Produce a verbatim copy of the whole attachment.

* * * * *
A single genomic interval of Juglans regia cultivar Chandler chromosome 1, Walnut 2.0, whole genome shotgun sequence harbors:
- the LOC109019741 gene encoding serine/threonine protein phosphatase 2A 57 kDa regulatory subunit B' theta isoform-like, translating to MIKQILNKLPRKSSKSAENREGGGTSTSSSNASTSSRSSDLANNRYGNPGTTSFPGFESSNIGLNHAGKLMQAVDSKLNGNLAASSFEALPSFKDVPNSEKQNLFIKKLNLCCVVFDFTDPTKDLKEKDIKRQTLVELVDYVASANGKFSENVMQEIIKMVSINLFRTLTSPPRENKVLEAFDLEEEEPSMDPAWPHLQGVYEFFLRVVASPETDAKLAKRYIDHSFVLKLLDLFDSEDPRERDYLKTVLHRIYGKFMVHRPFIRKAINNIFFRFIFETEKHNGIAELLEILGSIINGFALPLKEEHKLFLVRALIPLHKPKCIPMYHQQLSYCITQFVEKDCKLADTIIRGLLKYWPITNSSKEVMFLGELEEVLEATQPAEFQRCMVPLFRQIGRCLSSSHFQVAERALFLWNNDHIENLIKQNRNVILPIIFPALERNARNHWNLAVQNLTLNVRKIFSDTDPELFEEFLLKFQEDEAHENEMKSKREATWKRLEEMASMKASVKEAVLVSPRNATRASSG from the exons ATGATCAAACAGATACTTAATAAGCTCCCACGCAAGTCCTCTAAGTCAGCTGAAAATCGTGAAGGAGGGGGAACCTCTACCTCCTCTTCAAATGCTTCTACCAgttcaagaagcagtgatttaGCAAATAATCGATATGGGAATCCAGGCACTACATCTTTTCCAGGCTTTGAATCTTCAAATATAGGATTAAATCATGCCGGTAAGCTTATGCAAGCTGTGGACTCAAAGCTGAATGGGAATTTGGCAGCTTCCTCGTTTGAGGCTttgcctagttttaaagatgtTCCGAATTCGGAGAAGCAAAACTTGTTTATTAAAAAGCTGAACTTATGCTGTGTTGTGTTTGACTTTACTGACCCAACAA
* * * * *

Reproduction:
A single genomic interval of Juglans regia cultivar Chandler chromosome 1, Walnut 2.0, whole genome shotgun sequence harbors:
- the LOC109019741 gene encoding serine/threonine protein phosphatase 2A 57 kDa regulatory subunit B' theta isoform-like, translating to MIKQILNKLPRKSSKSAENREGGGTSTSSSNASTSSRSSDLANNRYGNPGTTSFPGFESSNIGLNHAGKLMQAVDSKLNGNLAASSFEALPSFKDVPNSEKQNLFIKKLNLCCVVFDFTDPTKDLKEKDIKRQTLVELVDYVASANGKFSENVMQEIIKMVSINLFRTLTSPPRENKVLEAFDLEEEEPSMDPAWPHLQGVYEFFLRVVASPETDAKLAKRYIDHSFVLKLLDLFDSEDPRERDYLKTVLHRIYGKFMVHRPFIRKAINNIFFRFIFETEKHNGIAELLEILGSIINGFALPLKEEHKLFLVRALIPLHKPKCIPMYHQQLSYCITQFVEKDCKLADTIIRGLLKYWPITNSSKEVMFLGELEEVLEATQPAEFQRCMVPLFRQIGRCLSSSHFQVAERALFLWNNDHIENLIKQNRNVILPIIFPALERNARNHWNLAVQNLTLNVRKIFSDTDPELFEEFLLKFQEDEAHENEMKSKREATWKRLEEMASMKASVKEAVLVSPRNATRASSG from the exons ATGATCAAACAGATACTTAATAAGCTCCCACGCAAGTCCTCTAAGTCAGCTGAAAATCGTGAAGGAGGGGGAACCTCTACCTCCTCTTCAAATGCTTCTACCAgttcaagaagcagtgatttaGCAAATAATCGATATGGGAATCCAGGCACTACATCTTTTCCAGGCTTTGAATCTTCAAATATAGGATTAAATCATGCCGGTAAGCTTATGCAAGCTGTGGACTCAAAGCTGAATGGGAATTTGGCAGCTTCCTCGTTTGAGGCTttgcctagttttaaagatgtTCCGAATTCGGAGAAGCAAAACTTGTTTATTAAAAAGCTGAACTTATGCTGTGTTGTGTTTGACTTTACTGACCCAACAA